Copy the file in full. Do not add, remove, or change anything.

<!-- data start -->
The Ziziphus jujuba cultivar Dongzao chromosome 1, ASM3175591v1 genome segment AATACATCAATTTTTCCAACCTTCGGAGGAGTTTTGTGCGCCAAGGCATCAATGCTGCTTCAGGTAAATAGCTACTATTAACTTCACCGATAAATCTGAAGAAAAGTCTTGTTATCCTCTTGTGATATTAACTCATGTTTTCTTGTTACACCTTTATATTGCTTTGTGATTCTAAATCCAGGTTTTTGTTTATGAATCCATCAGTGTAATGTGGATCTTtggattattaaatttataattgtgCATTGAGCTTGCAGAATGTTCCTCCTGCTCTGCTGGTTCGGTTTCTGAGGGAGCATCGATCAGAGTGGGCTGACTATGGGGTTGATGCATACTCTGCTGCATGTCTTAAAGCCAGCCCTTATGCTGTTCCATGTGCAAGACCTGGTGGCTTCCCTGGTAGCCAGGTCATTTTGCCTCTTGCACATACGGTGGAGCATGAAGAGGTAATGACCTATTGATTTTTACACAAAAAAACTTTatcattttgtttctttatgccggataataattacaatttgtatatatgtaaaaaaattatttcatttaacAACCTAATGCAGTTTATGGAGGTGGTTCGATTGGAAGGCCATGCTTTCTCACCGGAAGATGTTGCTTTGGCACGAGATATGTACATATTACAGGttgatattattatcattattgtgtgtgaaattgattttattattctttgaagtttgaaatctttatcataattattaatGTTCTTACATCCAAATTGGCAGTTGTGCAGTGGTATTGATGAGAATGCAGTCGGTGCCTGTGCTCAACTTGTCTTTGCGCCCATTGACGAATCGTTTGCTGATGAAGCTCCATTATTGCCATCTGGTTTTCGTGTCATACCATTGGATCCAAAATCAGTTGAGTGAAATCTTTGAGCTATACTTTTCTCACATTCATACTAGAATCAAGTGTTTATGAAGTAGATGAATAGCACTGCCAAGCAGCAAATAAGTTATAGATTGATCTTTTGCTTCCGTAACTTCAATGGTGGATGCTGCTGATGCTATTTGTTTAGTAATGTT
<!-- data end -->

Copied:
The Ziziphus jujuba cultivar Dongzao chromosome 1, ASM3175591v1 genome segment AATACATCAATTTTTCCAACCTTCGGAGGAGTTTTGTGCGCCAAGGCATCAATGCTGCTTCAGGTAAATAGCTACTATTAACTTCACCGATAAATCTGAAGAAAAGTCTTGTTATCCTCTTGTGATATTAACTCATGTTTTCTTGTTACACCTTTATATTGCTTTGTGATTCTAAATCCAGGTTTTTGTTTATGAATCCATCAGTGTAATGTGGATCTTtggattattaaatttataattgtgCATTGAGCTTGCAGAATGTTCCTCCTGCTCTGCTGGTTCGGTTTCTGAGGGAGCATCGATCAGAGTGGGCTGACTATGGGGTTGATGCATACTCTGCTGCATGTCTTAAAGCCAGCCCTTATGCTGTTCCATGTGCAAGACCTGGTGGCTTCCCTGGTAGCCAGGTCATTTTGCCTCTTGCACATACGGTGGAGCATGAAGAGGTAATGACCTATTGATTTTTACACAAAAAAACTTTatcattttgtttctttatgccggataataattacaatttgtatatatgtaaaaaaattatttcatttaacAACCTAATGCAGTTTATGGAGGTGGTTCGATTGGAAGGCCATGCTTTCTCACCGGAAGATGTTGCTTTGGCACGAGATATGTACATATTACAGGttgatattattatcattattgtgtgtgaaattgattttattattctttgaagtttgaaatctttatcataattattaatGTTCTTACATCCAAATTGGCAGTTGTGCAGTGGTATTGATGAGAATGCAGTCGGTGCCTGTGCTCAACTTGTCTTTGCGCCCATTGACGAATCGTTTGCTGATGAAGCTCCATTATTGCCATCTGGTTTTCGTGTCATACCATTGGATCCAAAATCAGTTGAGTGAAATCTTTGAGCTATACTTTTCTCACATTCATACTAGAATCAAGTGTTTATGAAGTAGATGAATAGCACTGCCAAGCAGCAAATAAGTTATAGATTGATCTTTTGCTTCCGTAACTTCAATGGTGGATGCTGCTGATGCTATTTGTTTAGTAATGTT